A top-billing South Florida eye doctor — charged just weeks ago in a political corruption case with a U.S. senator — will remain behind bars on a newly filed Medicare fraud indictment because prosecutors asserted Wednesday that he is a flight risk.
Salomon Melgen, 61, who was arrested late Tuesday at his medical office in West Palm Beach on charges involving $190 million in Medicare claims, will continue to be held at a county jail while his defense attorneys try to negotiate a bond for him by Thursday. If that fails, a detention hearing would be held in federal court.
Melgen, recognized as one of Medicare’s top-billing physicians in the nation, collected more than $105 million in reimbursements based on substantial “fraudulent” claims to the taxpayer-funded program for eye injections and other treatments between 2008 and 2013, according to an indictment.
Melgen plans to enter a not guilty plea at his arraignment Thursday before Magistrate Judge James Hopkins, according to his attorneys, Anne Lyons and Maria Dominguez.
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“We have reviewed the indictment and can say we are convinced of the doctor’s innocence,” they told the Miami Herald.
His attorneys argued that the physician, a native of the Dominican Republic, should be allowed bail while he awaits trial. They also noted that he was granted a $1.5 million bond in the separate New Jersey corruption case involving his close friend, Sen. Robert Menendez, and that the doctor is scheduled to undergo a biopsy on Friday because of serious health issues.
Melgen was thrust into the national spotlight earlier this month when he was charged along with Menendez, the Democratic lawmaker, in an alleged graft scheme entailing close to $1 million in gifts and donations in return for official favors. Among them: the senator’s intervening on Melgen’s behalf to resolve a longstanding Medicare billing dispute.
Melgen, charged in the new 76-count indictment with healthcare fraud, filing false claims and making false statements, was arrested by Health and Human Services and FBI agents following a two-year investigation.
Melgen is a longtime ophthalmologist who has owned and operated Vitreo-Retinal Consultants of the Palm Beaches since 1990. His high-volume business, with four offices in Palm Beach and St. Lucie counties, has provided clinical and surgical services to as many as 100 patients in a single day, according to the indictment.
The indictment accuses Melgen of submitting false claims by fabricating entries on patients’ medical charts and diagnosing them with serious eye conditions, notably age-related macular degeneration and retinal disorders. He has specialized in treating “wet” macular degeneration, a disease that causes vision loss, mainly in older people.
In wet macular degeneration, abnormal vessels leak blood and fluid into the macula, causing scarring and rapid loss of vision. Based upon the false diagnoses, Melgen performed and billed for “medically unreasonable and unnecessary tests and procedures,” according to the U.S. attorney’s office. Among them: costly eye injections and laser surgeries.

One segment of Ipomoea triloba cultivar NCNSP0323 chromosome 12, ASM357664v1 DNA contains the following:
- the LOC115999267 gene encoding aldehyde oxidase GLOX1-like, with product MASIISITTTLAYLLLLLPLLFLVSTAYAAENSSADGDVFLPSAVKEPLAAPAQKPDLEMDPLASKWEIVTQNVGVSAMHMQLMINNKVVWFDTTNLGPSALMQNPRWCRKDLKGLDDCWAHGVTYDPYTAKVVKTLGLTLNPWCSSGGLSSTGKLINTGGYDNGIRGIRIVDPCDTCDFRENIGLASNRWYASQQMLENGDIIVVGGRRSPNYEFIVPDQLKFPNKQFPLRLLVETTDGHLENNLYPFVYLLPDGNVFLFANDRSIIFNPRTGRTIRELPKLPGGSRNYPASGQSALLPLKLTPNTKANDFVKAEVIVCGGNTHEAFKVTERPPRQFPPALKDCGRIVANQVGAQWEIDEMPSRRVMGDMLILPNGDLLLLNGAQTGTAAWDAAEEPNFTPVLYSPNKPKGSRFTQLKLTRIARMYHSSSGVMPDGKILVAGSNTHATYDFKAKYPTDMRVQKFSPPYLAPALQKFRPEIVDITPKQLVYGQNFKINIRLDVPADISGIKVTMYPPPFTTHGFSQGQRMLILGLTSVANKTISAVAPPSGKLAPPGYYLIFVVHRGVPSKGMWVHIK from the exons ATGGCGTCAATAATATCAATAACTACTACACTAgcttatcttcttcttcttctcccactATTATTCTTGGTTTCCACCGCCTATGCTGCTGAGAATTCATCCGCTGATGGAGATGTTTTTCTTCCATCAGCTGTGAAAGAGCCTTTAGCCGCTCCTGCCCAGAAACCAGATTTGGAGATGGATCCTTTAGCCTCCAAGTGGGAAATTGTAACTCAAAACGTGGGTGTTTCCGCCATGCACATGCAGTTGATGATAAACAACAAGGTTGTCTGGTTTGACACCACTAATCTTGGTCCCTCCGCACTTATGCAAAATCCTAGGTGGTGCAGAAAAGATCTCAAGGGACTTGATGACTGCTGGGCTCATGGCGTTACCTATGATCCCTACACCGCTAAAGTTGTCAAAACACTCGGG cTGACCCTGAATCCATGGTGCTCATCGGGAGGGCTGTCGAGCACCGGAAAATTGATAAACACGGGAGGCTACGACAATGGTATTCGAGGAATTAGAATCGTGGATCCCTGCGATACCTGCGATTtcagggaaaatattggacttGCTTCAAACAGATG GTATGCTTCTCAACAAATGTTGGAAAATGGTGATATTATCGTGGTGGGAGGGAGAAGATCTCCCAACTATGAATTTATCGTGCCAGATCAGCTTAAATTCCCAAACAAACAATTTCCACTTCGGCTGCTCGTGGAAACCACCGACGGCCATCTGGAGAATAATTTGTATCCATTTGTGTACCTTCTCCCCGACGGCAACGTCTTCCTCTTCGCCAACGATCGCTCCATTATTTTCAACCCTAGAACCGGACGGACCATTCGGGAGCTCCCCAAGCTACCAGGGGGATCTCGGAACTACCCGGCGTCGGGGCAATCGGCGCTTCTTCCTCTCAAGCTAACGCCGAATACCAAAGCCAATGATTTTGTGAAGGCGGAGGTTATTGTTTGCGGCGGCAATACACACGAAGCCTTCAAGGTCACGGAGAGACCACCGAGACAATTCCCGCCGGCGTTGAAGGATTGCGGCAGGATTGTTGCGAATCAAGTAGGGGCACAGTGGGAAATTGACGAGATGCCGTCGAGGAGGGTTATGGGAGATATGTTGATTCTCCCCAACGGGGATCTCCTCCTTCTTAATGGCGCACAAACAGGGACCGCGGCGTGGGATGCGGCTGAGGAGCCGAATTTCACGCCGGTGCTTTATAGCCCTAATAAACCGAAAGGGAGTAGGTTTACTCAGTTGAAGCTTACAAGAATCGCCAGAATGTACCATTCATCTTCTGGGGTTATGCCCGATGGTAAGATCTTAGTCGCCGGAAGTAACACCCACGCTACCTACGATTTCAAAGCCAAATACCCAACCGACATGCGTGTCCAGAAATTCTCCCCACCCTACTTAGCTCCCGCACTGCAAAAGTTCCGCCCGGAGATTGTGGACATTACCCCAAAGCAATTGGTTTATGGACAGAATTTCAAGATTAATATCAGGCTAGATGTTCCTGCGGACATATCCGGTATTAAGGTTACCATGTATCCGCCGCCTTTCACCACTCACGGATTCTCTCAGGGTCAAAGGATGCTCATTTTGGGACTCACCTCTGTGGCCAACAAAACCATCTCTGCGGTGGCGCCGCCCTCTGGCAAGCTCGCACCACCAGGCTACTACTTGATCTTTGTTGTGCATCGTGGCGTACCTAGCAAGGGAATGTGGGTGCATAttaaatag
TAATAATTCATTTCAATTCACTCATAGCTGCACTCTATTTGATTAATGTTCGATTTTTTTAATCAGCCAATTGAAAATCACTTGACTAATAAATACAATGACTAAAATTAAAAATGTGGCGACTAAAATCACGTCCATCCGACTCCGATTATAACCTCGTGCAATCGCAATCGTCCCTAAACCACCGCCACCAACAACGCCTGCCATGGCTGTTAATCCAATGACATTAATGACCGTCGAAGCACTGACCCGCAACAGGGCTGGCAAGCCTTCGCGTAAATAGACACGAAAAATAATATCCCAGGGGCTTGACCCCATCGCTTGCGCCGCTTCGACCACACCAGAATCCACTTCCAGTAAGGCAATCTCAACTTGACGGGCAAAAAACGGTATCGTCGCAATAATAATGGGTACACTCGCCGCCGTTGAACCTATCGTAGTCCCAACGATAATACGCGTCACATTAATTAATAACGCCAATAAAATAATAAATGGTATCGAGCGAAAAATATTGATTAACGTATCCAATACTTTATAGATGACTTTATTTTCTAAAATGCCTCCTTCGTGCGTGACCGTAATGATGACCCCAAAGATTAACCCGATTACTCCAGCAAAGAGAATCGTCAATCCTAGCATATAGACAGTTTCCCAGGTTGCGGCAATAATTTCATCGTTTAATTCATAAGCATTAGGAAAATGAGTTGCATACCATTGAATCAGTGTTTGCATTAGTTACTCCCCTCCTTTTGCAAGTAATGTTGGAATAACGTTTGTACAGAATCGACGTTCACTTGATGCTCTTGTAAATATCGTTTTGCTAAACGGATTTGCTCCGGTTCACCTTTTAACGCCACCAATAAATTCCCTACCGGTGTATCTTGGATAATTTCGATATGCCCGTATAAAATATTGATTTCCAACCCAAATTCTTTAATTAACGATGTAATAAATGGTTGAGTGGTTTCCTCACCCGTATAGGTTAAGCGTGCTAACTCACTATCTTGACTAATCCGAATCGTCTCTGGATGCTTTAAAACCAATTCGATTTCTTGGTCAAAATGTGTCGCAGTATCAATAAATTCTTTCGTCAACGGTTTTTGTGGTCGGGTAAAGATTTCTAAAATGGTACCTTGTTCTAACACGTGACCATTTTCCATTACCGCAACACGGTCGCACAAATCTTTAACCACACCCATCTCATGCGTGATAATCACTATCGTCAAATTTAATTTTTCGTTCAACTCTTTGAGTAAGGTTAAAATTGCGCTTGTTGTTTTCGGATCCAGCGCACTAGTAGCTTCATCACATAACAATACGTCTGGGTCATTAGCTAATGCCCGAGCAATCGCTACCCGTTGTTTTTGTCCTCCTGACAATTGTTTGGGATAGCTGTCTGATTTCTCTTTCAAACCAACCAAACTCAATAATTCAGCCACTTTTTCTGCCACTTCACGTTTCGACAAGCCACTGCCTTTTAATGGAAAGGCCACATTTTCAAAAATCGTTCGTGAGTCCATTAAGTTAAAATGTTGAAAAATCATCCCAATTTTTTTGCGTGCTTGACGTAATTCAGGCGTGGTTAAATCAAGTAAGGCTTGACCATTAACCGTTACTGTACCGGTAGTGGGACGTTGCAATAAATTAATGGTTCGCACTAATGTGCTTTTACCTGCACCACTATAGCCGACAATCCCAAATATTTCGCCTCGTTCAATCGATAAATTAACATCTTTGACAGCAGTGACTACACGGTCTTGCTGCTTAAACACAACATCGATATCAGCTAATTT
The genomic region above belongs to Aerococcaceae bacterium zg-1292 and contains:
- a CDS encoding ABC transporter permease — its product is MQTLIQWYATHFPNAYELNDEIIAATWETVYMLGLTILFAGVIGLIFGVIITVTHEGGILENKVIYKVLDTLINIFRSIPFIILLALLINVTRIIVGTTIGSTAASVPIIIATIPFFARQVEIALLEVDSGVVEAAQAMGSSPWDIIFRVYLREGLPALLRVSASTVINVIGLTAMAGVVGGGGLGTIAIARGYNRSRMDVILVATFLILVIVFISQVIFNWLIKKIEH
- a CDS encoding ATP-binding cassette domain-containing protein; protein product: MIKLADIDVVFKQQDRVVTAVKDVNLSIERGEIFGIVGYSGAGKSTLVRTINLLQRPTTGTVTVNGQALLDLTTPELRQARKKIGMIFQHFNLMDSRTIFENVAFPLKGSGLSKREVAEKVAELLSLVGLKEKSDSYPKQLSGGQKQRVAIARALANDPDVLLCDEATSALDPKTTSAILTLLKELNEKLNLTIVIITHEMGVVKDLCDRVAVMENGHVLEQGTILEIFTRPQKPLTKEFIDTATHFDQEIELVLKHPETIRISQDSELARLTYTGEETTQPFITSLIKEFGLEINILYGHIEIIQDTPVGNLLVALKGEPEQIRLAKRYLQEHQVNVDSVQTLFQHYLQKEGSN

Melgen is also accused of making “exorbitant and improper profits” from the purchase and use of the drug Lucentis, which is used to treat wet macular degeneration, according to prosecutors Roger H. Stefin, Carolyn Bell and Alexandra Chase.
Melgen purchased the drug from the manufacturer, Genentech, at $2,000 per vial and improperly split the “single-use” vials into multiple doses to treat four patients. Melgen then billed Medicare at the full reimbursement rate for each treatment, collecting $8,000 in payments for one vial of Lucentis, according to the indictment.
The indictment also accuses Melgen of putting false information in patients’ files, including fictitious drawings and diagrams that misrepresented the condition of the patients’ eyes. The indictment also claims he prepared fictitious reports to substantiate his “abnormal” billing practices in response to Medicare audits.
“Medical professionals who violate their oath by failing to attend to the health of their patients and who submit falsified billing statements for their own personal gain jeopardize the viability of government benefit programs,” U.S. Attorney Wifredo Ferrer said in a statement.
Added FBI special agent in charge George Piro: “People who defraud Medicare indirectly increase the cost of health care for everyone.”
After being charged with two federal indictments in the same month, Melgen now finds himself in an extremely vulnerable position that could cost him his lucrative medical career.
In early April, he and his close political pal, Menendez, were charged with conspiring to commit fraud, bribery and other offenses. Both pleaded not guilty in federal court in Newark.
Menendez is accused of illegally peddling his political influence to help Melgen with both business and personal concerns — in exchange for nearly $1 million in gifts and donations.
Among the charges: The senator tried to resolve the physician’s multimillion-dollar billing dispute with the Medicare program; he helped Melgen launch a port security business in his native Dominican Republic; and he supported visa applications for the doctor’s girlfriends from the Dominican Republic, Brazil and Ukraine.
As the senator sought to help the doctor between 2009 and 2012, Menendez went on several trips with Melgen to the Dominican Republic on the physician’s private plane and stayed at his Casa de Campo resort villa — all without reporting the gifts, according to the indictment.
Melgen also foot the bill for Menendez’s weekend trip to Paris with a female friend in 2010, using his American Express rewards points to cover the tab for a luxury hotel.